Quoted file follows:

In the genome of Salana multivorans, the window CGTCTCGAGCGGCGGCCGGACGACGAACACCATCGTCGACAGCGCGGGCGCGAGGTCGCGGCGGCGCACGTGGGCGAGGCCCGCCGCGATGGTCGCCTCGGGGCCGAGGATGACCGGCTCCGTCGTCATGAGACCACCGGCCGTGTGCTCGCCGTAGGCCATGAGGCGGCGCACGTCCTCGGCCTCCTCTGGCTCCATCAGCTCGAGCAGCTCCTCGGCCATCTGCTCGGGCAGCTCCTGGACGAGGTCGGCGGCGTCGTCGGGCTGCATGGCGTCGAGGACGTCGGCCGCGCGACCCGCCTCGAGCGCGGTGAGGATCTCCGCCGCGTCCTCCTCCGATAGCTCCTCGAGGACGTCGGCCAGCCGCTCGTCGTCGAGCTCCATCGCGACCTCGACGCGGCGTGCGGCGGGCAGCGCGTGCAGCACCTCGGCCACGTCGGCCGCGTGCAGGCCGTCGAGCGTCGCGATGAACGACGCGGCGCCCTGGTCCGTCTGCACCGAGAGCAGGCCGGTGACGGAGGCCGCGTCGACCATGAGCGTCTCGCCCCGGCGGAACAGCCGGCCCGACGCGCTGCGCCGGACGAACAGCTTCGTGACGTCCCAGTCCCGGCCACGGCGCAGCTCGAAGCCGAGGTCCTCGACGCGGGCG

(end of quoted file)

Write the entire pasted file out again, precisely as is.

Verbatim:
In the genome of Salana multivorans, the window CGTCTCGAGCGGCGGCCGGACGACGAACACCATCGTCGACAGCGCGGGCGCGAGGTCGCGGCGGCGCACGTGGGCGAGGCCCGCCGCGATGGTCGCCTCGGGGCCGAGGATGACCGGCTCCGTCGTCATGAGACCACCGGCCGTGTGCTCGCCGTAGGCCATGAGGCGGCGCACGTCCTCGGCCTCCTCTGGCTCCATCAGCTCGAGCAGCTCCTCGGCCATCTGCTCGGGCAGCTCCTGGACGAGGTCGGCGGCGTCGTCGGGCTGCATGGCGTCGAGGACGTCGGCCGCGCGACCCGCCTCGAGCGCGGTGAGGATCTCCGCCGCGTCCTCCTCCGATAGCTCCTCGAGGACGTCGGCCAGCCGCTCGTCGTCGAGCTCCATCGCGACCTCGACGCGGCGTGCGGCGGGCAGCGCGTGCAGCACCTCGGCCACGTCGGCCGCGTGCAGGCCGTCGAGCGTCGCGATGAACGACGCGGCGCCCTGGTCCGTCTGCACCGAGAGCAGGCCGGTGACGGAGGCCGCGTCGACCATGAGCGTCTCGCCCCGGCGGAACAGCCGGCCCGACGCGCTGCGCCGGACGAACAGCTTCGTGACGTCCCAGTCCCGGCCACGGCGCAGCTCGAAGCCGAGGTCCTCGACGCGGGCG